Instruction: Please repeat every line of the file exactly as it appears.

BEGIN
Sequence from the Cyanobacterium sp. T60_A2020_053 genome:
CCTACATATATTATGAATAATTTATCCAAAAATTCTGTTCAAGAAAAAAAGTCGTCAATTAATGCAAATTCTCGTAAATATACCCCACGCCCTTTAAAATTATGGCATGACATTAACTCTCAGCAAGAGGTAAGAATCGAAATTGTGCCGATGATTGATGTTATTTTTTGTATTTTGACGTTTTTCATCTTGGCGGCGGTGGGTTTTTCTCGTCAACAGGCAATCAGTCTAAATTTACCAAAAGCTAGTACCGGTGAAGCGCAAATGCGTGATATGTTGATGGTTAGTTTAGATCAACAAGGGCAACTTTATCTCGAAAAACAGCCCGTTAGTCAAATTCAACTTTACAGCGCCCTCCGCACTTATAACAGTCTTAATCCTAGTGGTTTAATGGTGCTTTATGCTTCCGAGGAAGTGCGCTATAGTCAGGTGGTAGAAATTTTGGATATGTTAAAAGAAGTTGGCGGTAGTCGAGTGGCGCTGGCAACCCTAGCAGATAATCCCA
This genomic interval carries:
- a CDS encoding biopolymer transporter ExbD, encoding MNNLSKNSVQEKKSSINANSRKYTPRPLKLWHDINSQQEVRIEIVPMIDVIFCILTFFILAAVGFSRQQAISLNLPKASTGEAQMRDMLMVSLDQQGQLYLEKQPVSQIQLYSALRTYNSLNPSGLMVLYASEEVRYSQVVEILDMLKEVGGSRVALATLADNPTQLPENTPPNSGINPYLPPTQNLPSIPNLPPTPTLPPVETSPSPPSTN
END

Sequence from the Cyanobacterium sp. T60_A2020_053 genome:
CCTACATATATTATGAATAATTTATCCAAAAATTCTGTTCAAGAAAAAAAGTCGTCAATTAATGCAAATTCTCGTAAATATACCCCACGCCCTTTAAAATTATGGCATGACATTAACTCTCAGCAAGAGGTAAGAATCGAAATTGTGCCGATGATTGATGTTATTTTTTGTATTTTGACGTTTTTCATCTTGGCGGCGGTGGGTTTTTCTCGTCAACAGGCAATCAGTCTAAATTTACCAAAAGCTAGTACCGGTGAAGCGCAAATGCGTGATATGTTGATGGTTAGTTTAGATCAACAAGGGCAACTTTATCTCGAAAAACAGCCCGTTAGTCAAATTCAACTTTACAGCGCCCTCCGCACTTATAACAGTCTTAATCCTAGTGGTTTAATGGTGCTTTATGCTTCCGAGGAAGTGCGCTATAGTCAGGTGGTAGAAATTTTGGATATGTTAAAAGAAGTTGGCGGTAGTCGAGTGGCGCTGGCAACCCTAGCAGATAATCCCA
This genomic interval carries:
- a CDS encoding biopolymer transporter ExbD, encoding MNNLSKNSVQEKKSSINANSRKYTPRPLKLWHDINSQQEVRIEIVPMIDVIFCILTFFILAAVGFSRQQAISLNLPKASTGEAQMRDMLMVSLDQQGQLYLEKQPVSQIQLYSALRTYNSLNPSGLMVLYASEEVRYSQVVEILDMLKEVGGSRVALATLADNPTQLPENTPPNSGINPYLPPTQNLPSIPNLPPTPTLPPVETSPSPPSTN